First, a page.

I'm currently involved in a project to test Exchange 2000 Enterprise Server on Windows 2000 Datacenter Server. Because Datacenter offers some new capabilities for Win2K and applications, I thought it might be important to spend some time discussing how Datacenter could benefit Exchange 2000.

Datacenter has at least six unique features that aren't available with Win2K Server or Win2K Advanced Server. The first is large memory support: A Datacenter server can address up to 64GB of physical RAM. This is accomplished via an API, which consists of a mere four system calls, called Physical Address Extension (PAE) and is only available on Intel processors later than the Pentium Pro. PAE works by windowing in segments of memory for application use (reminding me of the Lotus Intel Microsoft—LIM—specification of the 1980s). Datacenter also supports up to 32 processors compared to AS's 8-way limit.

Process Control is another Datacenter feature tied to 32-way and large memory support. Process Control is a Microsoft Management Console (MMC)-based tool and command-line utility that gives administrators the ability to finely tune and control resources so that they can assign specific resources on the server to particular applications. Datacenter also supports a feature called hardware partitioning, which lets you run multiple Datacenter copies on the same physical server (e.g., divide a 32-way system into four 8-way servers).

Winsock Direct (also known as InfiniBand), an extension to the Winsock API, is another important Datacenter feature that lets applications take advantage of high-speed networking architectures without needing to understand the underlying transport technology. And last on the list of Datacenter's unique features is four-node Win2K cluster support, which extends support beyond AS's two-node support.

So, how does Exchange 2000 take advantage of these Datacenter features? The answer isn't as exciting as it could be. Unfortunately, design decisions during Exchange 2000's development process prevent it from leveraging all Datacenter's new features. Most notable is Exchange 2000 support for four-node clusters. At Release to Manufacturing (RTM), Exchange 2000 supports only two-node clusters. However, expect Datacenter OEMs to support four-node clusters for Exchange 2000 in the months to come.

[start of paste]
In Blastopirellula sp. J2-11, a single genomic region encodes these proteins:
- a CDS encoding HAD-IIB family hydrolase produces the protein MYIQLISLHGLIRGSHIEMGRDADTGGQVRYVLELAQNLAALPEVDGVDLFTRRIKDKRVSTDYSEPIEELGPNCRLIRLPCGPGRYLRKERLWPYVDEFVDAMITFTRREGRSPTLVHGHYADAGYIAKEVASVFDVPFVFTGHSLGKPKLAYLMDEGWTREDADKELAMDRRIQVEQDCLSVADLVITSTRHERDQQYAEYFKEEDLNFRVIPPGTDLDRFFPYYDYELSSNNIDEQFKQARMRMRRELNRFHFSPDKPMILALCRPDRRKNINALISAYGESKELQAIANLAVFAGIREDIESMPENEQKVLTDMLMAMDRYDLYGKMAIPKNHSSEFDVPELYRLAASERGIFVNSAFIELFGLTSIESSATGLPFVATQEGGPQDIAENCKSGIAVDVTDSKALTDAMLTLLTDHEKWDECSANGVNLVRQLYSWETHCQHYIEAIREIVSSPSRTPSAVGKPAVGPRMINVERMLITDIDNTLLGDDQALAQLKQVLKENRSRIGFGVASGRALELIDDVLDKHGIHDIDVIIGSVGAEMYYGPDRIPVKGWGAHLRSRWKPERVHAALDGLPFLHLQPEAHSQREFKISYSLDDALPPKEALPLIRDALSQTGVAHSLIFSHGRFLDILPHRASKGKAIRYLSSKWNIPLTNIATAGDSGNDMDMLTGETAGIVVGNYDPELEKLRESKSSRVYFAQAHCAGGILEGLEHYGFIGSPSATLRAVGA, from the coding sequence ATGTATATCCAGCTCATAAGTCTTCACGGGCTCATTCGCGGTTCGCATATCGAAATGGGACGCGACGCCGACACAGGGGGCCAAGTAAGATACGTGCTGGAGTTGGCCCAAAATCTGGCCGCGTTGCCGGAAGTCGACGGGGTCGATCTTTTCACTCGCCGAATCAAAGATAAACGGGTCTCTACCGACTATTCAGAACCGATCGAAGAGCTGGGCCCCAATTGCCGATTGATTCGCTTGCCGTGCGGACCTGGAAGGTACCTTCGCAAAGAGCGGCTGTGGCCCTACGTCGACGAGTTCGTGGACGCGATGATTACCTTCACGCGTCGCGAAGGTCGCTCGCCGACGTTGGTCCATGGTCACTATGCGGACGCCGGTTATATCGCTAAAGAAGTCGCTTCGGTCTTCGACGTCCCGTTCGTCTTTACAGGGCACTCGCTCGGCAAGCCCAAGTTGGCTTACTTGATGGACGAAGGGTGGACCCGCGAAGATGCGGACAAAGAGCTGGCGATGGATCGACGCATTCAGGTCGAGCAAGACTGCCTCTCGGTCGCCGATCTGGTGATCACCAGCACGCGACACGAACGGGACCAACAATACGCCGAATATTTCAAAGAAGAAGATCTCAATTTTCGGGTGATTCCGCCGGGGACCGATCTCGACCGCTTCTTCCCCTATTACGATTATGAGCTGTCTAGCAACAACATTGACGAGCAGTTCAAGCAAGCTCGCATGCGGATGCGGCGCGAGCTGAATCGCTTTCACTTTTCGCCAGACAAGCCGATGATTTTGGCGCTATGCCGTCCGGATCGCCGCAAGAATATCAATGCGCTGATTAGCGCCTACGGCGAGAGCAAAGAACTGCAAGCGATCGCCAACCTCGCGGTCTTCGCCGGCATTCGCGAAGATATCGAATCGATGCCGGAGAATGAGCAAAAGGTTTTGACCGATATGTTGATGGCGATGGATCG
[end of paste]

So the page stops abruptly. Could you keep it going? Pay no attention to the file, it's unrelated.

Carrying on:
Also important is support for large memory configurations. Unfortunately, Exchange 2000's architecture made it difficult for developers to leverage PAE because it would have required major architectural changes that aren't planned until later releases of Exchange Server. For now, Exchange 2000's best use of memory is with servers configured with 4GB of RAM or less leveraging PAE's 4GB Tuning (4GT) feature that has been available since 1997 in Windows NT 4.0 Enterprise Edition.

Processor scalability to 32-way for Exchange 2000 would have been nice, but we'll have to wait until a later release for this functionality as well. Exchange 2000 does scale extremely well to eight CPUs, however. Exchange 2000 deployments should either take more of a "scale-out" approach (i.e., more servers versus bigger servers) or use hardware partitioning because Datacenter supports this feature independent of the application. Partitioning lets you leverage 32-way systems for Exchange deployments.

Process Control and Winsock direct are last on the list, and Exchange 2000 might benefit from them, but little testing data is available to show how much. Process Control might benefit Exchange in the same way that processor affinity tuning has helped some of the high-end MAPI Messaging Benchmark (MMB) benchmarks. Winsock direct might be of greatest benefit for front-end/back-end Exchange 2000 scenarios where message passing between tiers can use the additional bandwidth.

Overall, Exchange 2000 doesn't take advantage of as many Datacenter features as we'd like. Stay tuned, however, because Exchange developers will be working diligently to provide support for more features over time and subsequent releases of Exchange. Official support for Exchange 2000 on Datacenter will be available with Service Pack 1 (SP1), due in First Quarter 2001. After that, either the forthcoming Mercury release or later Exchange versions will fully embrace Datacenter's feature set.